locales. More companies are trying this, citing that the more informal 
environment allows participants to relax and open up. Can't afford to take the 
staff to an island? How about the local diner for coffee and bagels--or serve 
refreshments in your own conference room? Be creative as you stick to your 

11. Decide where you're going. Is crunching numbers crushing your spirit? Maybe 
you should try for a position in budget planning. A lack of professional 
direction or focus can make your job feel like just that--a job, not a career. 
With a clear goal, the day-to-day routine feels more meaningful and less 

12. Don't answer that! Just when you start writing that cumbersome dog-food 
proposal, the phone rings or your computer says, "You've got mail." And your 
concentration evaporates. According to one study, being disrupted a lot 
contributes to feelings of boredom and dissatisfaction with a task, especially 
if the interruption isn't urgent. To really get into the project, close your 
door and let phone messages go through to voice mail.

[Full Size Picture] 13. Stop picking on you! Saying or thinking "My speech was 
awful" or "I'll never be as good as Tom" can make your work even more tiresome. 
In one study, people who were the most judgmental when it came to themselves 
showed an increased tendency to become bored. Treat yourself like your best 
friend; pick up fresh flowers for your office when you've finished a tough 

14. Play hooky. Sneak out of the daily grind for an afternoon of pure hedonism. 
Get a pedicure. Take off your shoes and walk barefoot in the grass. Have a root 
beer float in an old-fashioned diner. If it rains, walk without an umbrella. 
You'll return to work the next day feeling recharged.

15. Love it or leave it. If all else fails--and you can't redesign your 
job--move on. Rediscover your real passion. Finding a field that's compatible 
with your self-identity gives a general sense of purpose and can break you free 
of ruts at home too.

When you're bored with your free time ...

16. Spook yourself. Try parasailing or amateur stand-up comedy (bring friends 
who'll laugh no matter how you do). If you're single and haven't dated in eons, 
ask out that cute salesclerk. Adventure and challenge trigger a release of 
brain chemicals known as endorphins, which lift your mood and make you feel 

17. Pull the plug on ER. Not only is vegging out on Mattock reruns 
unproductive, but, according to one study, it can be addictive. TV gradually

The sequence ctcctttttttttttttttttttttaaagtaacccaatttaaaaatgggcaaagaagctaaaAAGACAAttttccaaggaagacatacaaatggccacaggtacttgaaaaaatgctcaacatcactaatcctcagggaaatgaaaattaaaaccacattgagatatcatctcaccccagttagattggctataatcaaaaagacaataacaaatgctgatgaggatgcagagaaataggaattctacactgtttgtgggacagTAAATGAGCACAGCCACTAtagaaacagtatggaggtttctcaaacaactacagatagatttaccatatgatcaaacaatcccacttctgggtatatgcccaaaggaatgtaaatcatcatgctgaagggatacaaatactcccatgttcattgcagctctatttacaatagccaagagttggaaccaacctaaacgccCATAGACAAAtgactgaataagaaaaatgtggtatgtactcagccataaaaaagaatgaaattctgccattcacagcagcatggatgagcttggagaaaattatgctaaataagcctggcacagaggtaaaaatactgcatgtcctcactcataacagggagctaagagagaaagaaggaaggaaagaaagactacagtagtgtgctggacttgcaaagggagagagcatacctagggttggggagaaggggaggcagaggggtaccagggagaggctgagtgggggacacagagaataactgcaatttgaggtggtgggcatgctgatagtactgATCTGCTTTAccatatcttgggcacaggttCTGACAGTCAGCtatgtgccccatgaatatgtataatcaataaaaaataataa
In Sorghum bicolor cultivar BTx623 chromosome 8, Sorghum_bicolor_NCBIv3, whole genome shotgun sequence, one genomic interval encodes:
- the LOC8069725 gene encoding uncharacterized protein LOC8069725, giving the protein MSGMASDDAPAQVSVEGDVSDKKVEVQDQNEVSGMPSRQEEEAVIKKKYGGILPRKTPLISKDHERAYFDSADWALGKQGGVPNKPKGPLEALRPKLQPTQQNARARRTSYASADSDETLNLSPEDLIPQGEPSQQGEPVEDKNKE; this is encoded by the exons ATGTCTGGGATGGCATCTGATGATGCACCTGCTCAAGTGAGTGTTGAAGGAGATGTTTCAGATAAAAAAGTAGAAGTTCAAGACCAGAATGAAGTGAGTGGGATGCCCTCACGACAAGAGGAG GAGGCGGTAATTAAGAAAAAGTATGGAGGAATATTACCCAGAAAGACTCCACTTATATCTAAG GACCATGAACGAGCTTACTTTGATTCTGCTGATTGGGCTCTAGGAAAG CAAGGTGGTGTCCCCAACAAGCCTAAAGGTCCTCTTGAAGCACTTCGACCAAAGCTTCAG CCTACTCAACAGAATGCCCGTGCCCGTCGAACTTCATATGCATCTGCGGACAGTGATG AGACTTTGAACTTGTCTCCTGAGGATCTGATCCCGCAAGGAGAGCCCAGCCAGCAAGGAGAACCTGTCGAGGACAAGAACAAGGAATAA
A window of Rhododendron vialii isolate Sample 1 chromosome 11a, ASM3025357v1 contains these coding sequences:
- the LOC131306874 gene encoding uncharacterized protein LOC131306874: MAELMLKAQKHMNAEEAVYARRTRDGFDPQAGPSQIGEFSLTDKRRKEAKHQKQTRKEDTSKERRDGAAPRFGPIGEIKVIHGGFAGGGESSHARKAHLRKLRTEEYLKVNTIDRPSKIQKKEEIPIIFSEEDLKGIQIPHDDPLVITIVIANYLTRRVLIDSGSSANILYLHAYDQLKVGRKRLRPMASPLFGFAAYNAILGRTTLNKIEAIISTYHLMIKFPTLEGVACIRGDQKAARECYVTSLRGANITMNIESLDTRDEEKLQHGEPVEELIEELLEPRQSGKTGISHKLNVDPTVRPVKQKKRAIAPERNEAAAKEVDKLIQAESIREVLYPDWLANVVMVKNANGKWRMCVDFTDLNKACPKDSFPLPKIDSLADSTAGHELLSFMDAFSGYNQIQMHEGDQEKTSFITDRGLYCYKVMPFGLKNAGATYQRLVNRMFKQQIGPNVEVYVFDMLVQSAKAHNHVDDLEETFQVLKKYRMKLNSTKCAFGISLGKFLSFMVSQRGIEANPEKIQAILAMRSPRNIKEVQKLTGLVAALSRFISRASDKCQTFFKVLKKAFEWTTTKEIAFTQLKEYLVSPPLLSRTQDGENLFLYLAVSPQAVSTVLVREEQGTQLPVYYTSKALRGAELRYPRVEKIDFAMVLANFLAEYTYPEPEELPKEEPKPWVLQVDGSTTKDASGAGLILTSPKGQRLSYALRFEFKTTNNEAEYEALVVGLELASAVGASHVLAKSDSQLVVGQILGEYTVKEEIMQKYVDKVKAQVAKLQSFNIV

requires more and more of your time to deliver that entertainment "high." 
Research also shows that there's a reason it's called the boob tube: It can dim 
your analytical abilities.

[Full Size Picture] 18. Fry up some blackened redfish. Take a class in 
woodworking, black-and-white photography, fly-fishing, Shakespearean acting, or 
Cajun-style cooking. Learn Russian or sign language. Take bareback riding 
lessons. Learn to scuba dive. A Rutgers University study found that people who 
did a variety of things were more satisfied with their life.

19. Join the crowd. Start a sci-fi book group, volunteer for a local political 
party, lead a scout troop, or join a nearby chapter of the National Audubon 
Society. It opens you up to a whole new world of people, and often 
interpersonal relationships are the best spark plug to a more interesting life.

20. Imagine being someone else. Paint an accent wall bold blue. Change your 
decor. Rearrange your furniture for a fresh perspective. Hang wind chimes. 
Listen to Miles Davis if you are an Elvis fan. Try the catfish that you think 
you hate. If you're a jeans person, dine out dressed in black satin, and don a 
scarf or even a wig. By doing things that are out of character, you reinvent 
yourself as the person you want to be.

21. Be a kid again. Start a snowball fight. Cut your sandwich into triangles, 
and learn a new word every day. Wave to people in passing cars. Throw a slumber 
party and have your friends bring stories and photos; pop popcorn and watch 

22. Let fate guide you. Open up to the events section of your newspaper, close 
your eyes, and point. Whatever you touch, you do--period. You may finally get 
to see the local museum or historical sights in your area. Or maybe you'll end 
up at a great bar or restaurant you've never gone to before. Trying this helps 
you break out of the "there's nothing to do" box you've built in your mind. Do 
the same thing with a map.

23. Set a quota. Tell yourself you're going to meet someone new once a week, 
and plan to have at least five fun, memorable experiences each month. As the 
end of the week or month approaches, check your progress. If you're lagging